Political Sociology: A Reader

By S. N. Eisenstadt | Go to book overview

treat the kings with contempt from fear of the elders, who being selected from the best citizens would be sure all of them to be always on the side of justice; so that that part of the state which was weakest owing to its subservience to traditional custom, acquired power and weight by the support and influence of the elders. The consequence was that by drawing up his constitution thus he preserved liberty at Sparta for a longer period than is recorded elsewhere.

Lycurgus then, foreseeing, by a process of reasoning, whence and how events naturally happen, constructed his constitution untaught by adversity, but the Romans while they have arrived at the same final result as regards their form of government, have not reached it by any process of reasoning, but by the discipline of many struggles and troubles, and always choosing the best by the light of the experience gained in disaster have thus reached the same result as Lycurgus, that is to say, the best of all existing constitutions.


22
The Funeral Oration

Thucydides

34. In the course of this winter the Athenians, in accordance with the custom of their forefathers, buried at the public expense those who had first fallen in the war, after the following manner. Having erected a tent, they lay out the bones of the dead three days before, and each one brings to his own relative whatever [funeral offering] he pleases. When the funeral procession takes place, cars convey coffins of cypress wood, one for each tribe, in which are laid the bones of every man, according to the tribe to which he belonged; and one empty bier is carried, spread in honor of the missing, whose bodies could not be found to be taken up. Whoever wishes, both of citizens and strangers, joins in the procession; and their female relatives attend at the burial to make the wailings. They lay them then in the public sepulcher, which is in the fairest suburb of the city, and in which they always bury those who have fallen in the wars (except, at least, those who fell at Marathon; but to them, as they considered their valor distinguished above that of all others, they gave a burial on the very spot). After they had laid them in the ground, a man chosen by the state—one who in point of intellect is considered talented, and in dignity is pre-eminent—speaks over them such a panegyric as may be appropriate; after which they all retire. In this way they bury them:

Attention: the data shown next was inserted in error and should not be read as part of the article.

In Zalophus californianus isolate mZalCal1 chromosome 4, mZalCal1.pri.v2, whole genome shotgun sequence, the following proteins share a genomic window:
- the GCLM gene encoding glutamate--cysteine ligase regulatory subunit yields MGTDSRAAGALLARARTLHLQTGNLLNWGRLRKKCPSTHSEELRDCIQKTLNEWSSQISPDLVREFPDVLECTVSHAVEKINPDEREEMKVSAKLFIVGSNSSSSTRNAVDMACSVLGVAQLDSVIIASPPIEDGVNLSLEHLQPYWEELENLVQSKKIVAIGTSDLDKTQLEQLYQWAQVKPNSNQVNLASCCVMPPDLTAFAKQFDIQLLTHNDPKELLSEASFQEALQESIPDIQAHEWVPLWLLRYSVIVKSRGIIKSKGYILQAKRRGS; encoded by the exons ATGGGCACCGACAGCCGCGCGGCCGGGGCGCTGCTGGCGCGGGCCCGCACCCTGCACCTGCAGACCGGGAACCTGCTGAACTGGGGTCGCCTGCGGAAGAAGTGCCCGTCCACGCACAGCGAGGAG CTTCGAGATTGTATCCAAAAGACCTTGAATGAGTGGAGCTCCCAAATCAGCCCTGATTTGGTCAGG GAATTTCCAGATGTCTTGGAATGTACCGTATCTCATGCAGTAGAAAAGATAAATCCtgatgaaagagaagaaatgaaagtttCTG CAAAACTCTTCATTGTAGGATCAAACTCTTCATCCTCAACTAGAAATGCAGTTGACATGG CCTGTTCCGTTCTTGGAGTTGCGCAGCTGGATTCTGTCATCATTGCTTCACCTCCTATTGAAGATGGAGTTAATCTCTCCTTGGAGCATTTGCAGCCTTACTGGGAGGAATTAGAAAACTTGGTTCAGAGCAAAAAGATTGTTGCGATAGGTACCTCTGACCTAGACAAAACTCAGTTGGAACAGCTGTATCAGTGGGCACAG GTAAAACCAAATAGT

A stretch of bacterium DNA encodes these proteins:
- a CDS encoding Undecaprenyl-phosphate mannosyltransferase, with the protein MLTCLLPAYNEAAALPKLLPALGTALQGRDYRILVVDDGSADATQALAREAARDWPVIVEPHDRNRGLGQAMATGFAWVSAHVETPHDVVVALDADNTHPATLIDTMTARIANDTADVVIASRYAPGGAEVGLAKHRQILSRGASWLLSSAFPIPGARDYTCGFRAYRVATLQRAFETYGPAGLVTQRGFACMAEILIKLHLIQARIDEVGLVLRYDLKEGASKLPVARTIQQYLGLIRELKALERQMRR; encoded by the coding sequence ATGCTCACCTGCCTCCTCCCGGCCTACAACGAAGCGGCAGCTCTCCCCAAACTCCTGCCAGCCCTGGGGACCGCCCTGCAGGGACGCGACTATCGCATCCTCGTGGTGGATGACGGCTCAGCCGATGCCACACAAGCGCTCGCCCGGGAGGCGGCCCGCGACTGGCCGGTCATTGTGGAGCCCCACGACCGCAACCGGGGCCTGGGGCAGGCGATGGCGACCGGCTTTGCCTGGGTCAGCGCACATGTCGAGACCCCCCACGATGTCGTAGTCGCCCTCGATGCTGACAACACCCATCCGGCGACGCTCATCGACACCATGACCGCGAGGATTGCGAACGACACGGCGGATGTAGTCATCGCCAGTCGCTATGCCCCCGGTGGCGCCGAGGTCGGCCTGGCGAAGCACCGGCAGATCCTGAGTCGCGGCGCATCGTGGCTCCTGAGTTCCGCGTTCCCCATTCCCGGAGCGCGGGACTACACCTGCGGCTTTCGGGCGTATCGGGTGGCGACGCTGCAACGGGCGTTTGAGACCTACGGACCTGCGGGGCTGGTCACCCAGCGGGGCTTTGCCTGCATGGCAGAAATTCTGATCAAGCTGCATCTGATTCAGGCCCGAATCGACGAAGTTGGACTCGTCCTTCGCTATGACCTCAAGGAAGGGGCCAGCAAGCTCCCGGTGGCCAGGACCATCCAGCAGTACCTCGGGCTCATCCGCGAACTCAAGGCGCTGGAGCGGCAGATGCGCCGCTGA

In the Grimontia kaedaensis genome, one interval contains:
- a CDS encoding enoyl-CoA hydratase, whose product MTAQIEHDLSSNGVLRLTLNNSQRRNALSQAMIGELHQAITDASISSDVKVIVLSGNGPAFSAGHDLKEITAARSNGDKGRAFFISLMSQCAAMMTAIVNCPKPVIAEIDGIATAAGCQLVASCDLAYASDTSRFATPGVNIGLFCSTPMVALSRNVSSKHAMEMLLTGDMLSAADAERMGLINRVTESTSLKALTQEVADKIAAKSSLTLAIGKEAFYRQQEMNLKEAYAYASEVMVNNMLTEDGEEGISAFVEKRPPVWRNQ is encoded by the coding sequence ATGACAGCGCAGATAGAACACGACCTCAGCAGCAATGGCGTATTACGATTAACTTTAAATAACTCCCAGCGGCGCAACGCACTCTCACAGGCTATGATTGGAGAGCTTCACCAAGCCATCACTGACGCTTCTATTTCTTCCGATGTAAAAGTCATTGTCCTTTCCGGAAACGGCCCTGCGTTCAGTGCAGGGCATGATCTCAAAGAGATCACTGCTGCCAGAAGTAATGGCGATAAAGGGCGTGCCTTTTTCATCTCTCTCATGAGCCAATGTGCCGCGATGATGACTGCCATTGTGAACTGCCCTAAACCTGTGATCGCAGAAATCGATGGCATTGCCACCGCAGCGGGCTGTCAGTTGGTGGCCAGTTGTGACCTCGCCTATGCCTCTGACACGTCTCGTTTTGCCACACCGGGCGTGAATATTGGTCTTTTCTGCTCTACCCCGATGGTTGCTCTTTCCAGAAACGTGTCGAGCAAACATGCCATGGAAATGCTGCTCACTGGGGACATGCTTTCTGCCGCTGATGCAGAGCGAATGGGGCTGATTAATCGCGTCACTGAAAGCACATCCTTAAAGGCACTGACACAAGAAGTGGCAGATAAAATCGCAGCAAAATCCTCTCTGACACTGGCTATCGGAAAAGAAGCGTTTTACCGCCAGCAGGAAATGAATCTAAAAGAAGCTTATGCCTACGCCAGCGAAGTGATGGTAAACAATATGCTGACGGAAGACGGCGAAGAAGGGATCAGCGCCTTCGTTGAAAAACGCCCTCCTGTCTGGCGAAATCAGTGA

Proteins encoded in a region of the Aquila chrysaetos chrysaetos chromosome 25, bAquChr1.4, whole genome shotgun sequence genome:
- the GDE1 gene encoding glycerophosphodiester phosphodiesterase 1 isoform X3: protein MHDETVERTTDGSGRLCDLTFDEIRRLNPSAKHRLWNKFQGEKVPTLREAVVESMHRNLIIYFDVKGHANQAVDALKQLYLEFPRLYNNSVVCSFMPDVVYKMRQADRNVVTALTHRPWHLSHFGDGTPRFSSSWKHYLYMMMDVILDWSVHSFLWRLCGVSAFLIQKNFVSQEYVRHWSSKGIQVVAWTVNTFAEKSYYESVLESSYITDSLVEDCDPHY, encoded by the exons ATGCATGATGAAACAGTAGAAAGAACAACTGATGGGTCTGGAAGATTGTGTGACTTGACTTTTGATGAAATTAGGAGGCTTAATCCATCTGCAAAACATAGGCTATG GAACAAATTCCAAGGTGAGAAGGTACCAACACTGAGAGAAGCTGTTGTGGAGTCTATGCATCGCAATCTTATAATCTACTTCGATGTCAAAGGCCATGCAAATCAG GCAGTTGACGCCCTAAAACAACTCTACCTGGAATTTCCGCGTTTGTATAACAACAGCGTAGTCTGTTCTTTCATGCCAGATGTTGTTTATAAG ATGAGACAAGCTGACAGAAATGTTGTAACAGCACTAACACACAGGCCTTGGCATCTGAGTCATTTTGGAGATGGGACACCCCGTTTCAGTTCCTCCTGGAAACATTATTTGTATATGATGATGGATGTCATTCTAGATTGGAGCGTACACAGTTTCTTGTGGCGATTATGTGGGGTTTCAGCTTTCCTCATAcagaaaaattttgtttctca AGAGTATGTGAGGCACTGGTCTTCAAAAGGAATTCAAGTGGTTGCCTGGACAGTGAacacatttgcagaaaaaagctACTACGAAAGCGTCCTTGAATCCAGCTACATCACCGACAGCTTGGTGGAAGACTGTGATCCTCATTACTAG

and through the whole of the war, whenever they had occasion, they observed the established custom. Over these who were first buried, 1 at any rate, Pericles son of Xanthippus was chosen to speak. And when the time for doing so came, advancing from the sepulcher on to a platform, which had been raised to some height, that he might be heard over as great a part of the crowd as possible, he spoke to the following effect:

35. "The greater part of those who ere now have spoken in this place, have been accustomed to praise the man who introduced this oration into the law; considering it a right thing that it should be delivered over those who are buried after falling in battle. To me, however, it would have appeared sufficient, that when men had shown themselves brave by deeds, their honors also should be displayed by deeds—as you now see in the case of this burial, prepared at the public expense—and not that the virtues of many should be periled in one individual, for credit to be given him according as he expresses himself well or ill. For it is difficult to speak with propriety on a subject on which even the impression of one's truthfulness is with difficulty established. For the hearer who is acquainted [with the facts], and kindly disposed [toward those who performed them], might perhaps think them somewhat imperfectly set forth, compared with what he both wishes and knows; while he who is unacquainted with them might think that some points were even exaggerated, being led to

____________________
From Thucydides, History of the Peloponnesian War, trans. Rev. Henry Dale (New York: Harper & Brothers, 1893), pp. 110-118.

-190-

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